Are you and your business scalable?

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BY F3FUNDIT

Scalability should be at the very heart of your business model. But what it is? In the formal definition it’s the ability for a business to accept increased volume without impacting the contribution margin (Contribution margin= revenue – variable costs).

Simply meaning that your variable costs should not have a negative affect on your contribution margin, or ideally no effect at all.

The problem with scalability however is not whether or not the business is scalable in itself, you see most businesses will have a scalability range. This is the area where as your revenues increase & your costs shrink, however, no business is infinitely scalable and here’s where you need to start thinking about your business model and your scalable range.

The scalable range, is the level of scalability, meaning that the cost of each incremental dollar must be going down. For the above example, the company’s scalable range is 11.000, another company however may have a scalable range of 20.000, or 4.000.000.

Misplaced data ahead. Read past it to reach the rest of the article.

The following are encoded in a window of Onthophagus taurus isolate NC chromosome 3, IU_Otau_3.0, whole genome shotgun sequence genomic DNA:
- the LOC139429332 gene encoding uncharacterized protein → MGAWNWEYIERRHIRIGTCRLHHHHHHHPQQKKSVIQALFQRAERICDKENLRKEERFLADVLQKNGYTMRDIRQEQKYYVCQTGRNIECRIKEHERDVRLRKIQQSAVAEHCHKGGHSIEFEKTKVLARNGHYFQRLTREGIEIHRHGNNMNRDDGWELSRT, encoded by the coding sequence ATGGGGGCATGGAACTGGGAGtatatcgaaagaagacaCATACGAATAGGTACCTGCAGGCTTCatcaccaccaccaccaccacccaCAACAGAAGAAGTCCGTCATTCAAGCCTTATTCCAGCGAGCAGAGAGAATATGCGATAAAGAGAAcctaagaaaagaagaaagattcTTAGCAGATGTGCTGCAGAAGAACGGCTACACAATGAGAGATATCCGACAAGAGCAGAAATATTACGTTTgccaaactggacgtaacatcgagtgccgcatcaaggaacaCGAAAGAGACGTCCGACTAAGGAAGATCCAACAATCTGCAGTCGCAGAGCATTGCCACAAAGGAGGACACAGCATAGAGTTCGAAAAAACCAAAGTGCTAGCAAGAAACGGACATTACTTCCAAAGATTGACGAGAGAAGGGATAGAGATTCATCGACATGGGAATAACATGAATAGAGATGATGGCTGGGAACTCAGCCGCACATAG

The higher your scalable range, the happier the investor will be in your product, and the quicker you’ll in all likelihood be able to get funding. However, it’s important to remember that there is no such thing as an infinitely scalable business.

However, that does not mean that after a business passes the scalable range threshold it is doomed to fail. At this point it’s important for the founders, board, directors, etc… to sit and analyze the business model.

– Why is it that we are not scalable? What is causing our costs to increase for each additional euro earned?

A good method of identifying this it to follow the KISS (Keep it Simple Stupid) method, meaning that is anyone in the value chain cannot simply explain what it is their job entails you’ve identified your problem, the same can go for what it is that the business does. If someone on the value chain cannot easily explain what the business does, you’ve identified your problem.

Now KISS is not ideal, scalability issues may arise from anything as trivial as paying overtime to your employees to running additional maintenance on your machines, but it is a good place to start. All the same, if you do encounter problems with scalability, try to step out of the circle and see where the problem lies, and ask colleagues, friends, etc… to see if they can’t identify the root of the problem.

With that good luck, and remember the more scalable a business is the more it will appeal to investors. In the end it all comes down to Ockham’s Razor

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